Beats has long been seen for making stylish over-ear headphones but the company is rapidly making progress in the in-ear market as well.
Its latest work is the Powerbeats Pro headphones, which promises up to nine hours of listening time, as well as sweat and water resistance ideal for those engaged in sport. But does it deliver?
As with all Beats products, there is no escaping the iconic ‘b’ logo etched on the side of each Bluetooth ear piece.
The headphones are small and discreet, with the main button serving as the play/pause control, as well as next/previous with a double or triple tap. The tapping process can be confusing at times, especially with songs that start quietly, confusing you into thinking that you may not have pressed the button properly.
Along the top of each is a volume control too.
The Powerbeats Pro uses flexible plastic with a premium-feeling matt texture, which are also incredibly light.
An accompanying charging case looks nice on the surface but the top half is a little flimsy and it snaps shut noisily – a minor gripe considering it is just the case.
The Powerbeats Pro fit perfectly onto the ear and won’t be budged by sudden movements, making them perfect for a session at the gym or a run.
There are a choice of inner silicon ear tips, though after a good hour or so aching is possible.
The sound quality delivers the level of powerful playback one would expect for premium headphones.
Listening to Red Hot Chilli Peppers’ Californication, the guitar has a beautiful resonance and clarity without drowning the vocals. The sound is wholesome without needing to be turned up too high.
Onto something more pop with Ariana Grande’s 7 Rings and the bass kicks into action, sitting powerfully in the background.
However, expect some serious sound leakage that may annoy anyone nearby if the volume is cranked up – these headphones do not isolate sound well at all.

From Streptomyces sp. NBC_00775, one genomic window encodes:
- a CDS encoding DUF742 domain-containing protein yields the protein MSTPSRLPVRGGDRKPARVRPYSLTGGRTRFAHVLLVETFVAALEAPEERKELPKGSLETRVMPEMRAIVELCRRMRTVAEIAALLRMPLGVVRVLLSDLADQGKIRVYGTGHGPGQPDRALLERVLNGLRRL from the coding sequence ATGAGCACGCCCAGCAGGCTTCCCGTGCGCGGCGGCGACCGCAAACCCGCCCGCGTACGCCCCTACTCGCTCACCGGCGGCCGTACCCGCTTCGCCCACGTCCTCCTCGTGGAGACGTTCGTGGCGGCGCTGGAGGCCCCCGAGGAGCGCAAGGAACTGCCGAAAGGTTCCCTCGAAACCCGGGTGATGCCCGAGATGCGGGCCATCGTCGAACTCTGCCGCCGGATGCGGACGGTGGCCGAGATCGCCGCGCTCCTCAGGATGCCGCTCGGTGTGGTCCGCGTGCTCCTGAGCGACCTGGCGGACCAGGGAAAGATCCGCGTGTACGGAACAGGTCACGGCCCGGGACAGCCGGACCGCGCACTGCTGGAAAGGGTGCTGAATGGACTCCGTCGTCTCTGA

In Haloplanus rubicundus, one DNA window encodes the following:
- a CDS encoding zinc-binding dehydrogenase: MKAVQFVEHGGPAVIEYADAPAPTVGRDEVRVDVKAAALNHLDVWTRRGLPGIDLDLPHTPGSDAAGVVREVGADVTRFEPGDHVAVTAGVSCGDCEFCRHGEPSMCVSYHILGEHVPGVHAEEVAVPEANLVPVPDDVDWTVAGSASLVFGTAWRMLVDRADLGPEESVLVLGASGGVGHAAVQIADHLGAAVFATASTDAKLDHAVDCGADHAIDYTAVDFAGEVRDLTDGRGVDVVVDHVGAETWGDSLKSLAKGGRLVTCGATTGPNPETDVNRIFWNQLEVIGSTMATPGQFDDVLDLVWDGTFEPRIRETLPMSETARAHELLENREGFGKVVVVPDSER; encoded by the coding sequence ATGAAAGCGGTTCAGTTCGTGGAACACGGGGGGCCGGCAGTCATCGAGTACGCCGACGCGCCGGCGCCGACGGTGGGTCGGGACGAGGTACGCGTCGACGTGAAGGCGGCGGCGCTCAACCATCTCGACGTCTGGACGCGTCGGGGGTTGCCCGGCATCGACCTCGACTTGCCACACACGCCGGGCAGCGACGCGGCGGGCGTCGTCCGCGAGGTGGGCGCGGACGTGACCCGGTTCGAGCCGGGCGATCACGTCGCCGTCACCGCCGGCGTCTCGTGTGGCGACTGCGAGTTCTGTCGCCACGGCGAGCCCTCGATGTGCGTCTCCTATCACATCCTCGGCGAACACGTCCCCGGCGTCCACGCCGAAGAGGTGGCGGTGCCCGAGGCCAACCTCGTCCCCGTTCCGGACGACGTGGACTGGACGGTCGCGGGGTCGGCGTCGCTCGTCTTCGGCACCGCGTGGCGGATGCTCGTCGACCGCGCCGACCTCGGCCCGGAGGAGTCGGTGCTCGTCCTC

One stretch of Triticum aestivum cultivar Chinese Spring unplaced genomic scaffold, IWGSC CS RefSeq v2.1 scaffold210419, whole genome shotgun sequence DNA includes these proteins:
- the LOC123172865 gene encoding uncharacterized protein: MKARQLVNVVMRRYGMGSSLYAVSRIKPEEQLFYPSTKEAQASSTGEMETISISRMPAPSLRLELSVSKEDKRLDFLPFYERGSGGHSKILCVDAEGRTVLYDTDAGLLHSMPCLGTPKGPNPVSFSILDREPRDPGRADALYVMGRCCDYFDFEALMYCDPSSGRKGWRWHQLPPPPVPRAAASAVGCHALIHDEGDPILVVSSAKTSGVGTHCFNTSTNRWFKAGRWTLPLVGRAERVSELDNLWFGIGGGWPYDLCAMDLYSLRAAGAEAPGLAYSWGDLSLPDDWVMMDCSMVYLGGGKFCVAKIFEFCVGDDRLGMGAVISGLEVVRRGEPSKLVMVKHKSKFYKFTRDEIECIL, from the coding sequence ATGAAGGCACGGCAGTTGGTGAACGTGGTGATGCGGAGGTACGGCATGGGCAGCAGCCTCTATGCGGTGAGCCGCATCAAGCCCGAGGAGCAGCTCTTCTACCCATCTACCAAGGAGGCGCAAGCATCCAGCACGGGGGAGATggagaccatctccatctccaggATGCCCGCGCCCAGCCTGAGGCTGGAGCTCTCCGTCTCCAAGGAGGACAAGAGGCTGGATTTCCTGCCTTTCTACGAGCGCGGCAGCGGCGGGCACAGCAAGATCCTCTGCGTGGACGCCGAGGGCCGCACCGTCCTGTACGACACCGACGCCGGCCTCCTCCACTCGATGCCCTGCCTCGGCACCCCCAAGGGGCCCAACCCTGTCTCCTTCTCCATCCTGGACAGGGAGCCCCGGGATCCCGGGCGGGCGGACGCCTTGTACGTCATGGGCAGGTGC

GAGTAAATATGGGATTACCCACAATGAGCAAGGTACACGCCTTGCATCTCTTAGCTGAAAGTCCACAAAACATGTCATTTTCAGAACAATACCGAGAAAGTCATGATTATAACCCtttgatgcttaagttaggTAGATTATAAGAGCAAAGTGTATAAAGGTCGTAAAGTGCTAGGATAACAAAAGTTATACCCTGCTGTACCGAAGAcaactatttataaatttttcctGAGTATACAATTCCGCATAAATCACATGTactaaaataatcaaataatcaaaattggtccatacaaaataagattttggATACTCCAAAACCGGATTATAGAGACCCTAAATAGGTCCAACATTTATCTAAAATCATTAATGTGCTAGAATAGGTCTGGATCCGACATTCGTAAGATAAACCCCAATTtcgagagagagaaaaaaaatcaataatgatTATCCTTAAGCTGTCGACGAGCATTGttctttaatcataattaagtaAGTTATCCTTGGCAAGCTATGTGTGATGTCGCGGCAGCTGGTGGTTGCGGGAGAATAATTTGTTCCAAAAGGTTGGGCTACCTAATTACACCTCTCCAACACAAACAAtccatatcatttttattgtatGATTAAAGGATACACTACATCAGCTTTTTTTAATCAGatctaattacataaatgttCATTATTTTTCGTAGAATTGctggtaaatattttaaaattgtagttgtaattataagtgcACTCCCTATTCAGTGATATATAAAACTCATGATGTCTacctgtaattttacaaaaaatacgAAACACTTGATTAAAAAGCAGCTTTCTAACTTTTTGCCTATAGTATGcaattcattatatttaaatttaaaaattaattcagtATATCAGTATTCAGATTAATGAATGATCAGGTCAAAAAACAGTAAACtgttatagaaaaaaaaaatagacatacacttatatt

Likewise, on loud public transport and a flight you can sometimes hear background sounds.
Battery and connectivity
Battery is one of the Powerbeats Pro’s strengths, although it’s a pity they are not able to charge wirelessly considering their price.
For those using them sporadically through the day there is a good day’s worth of usage – Beats says it’s up to about nine hours without charging – plus the handy case refuels the headphones relatively fast.
There was one battery issue however, when one headphone stopped working and despite following instructions to reset it there was no way of understanding what went wrong. It was only when time was given to recharge it that it appeared that one headphone ran out of battery and needed a chance to get some power – a way to indicate this would have been helpful.
Generally, the headphones stayed connected to their audio source with very few hiccups, bar the very odd crackle when playing music from a smartphone kept in a pocket.
The Powerbeats Pro are an ideal evolution for Beats, sticking to its design and bass principles while levelling up to satisfy demand.
Remember, Apple owns Beats now and these headphones have been spared any influence from the AirPod design.
That said, at over £200, the Powerbeats Pro may be relying on their premium reputation too heavily when there are other quality headphones around for a fraction of the price.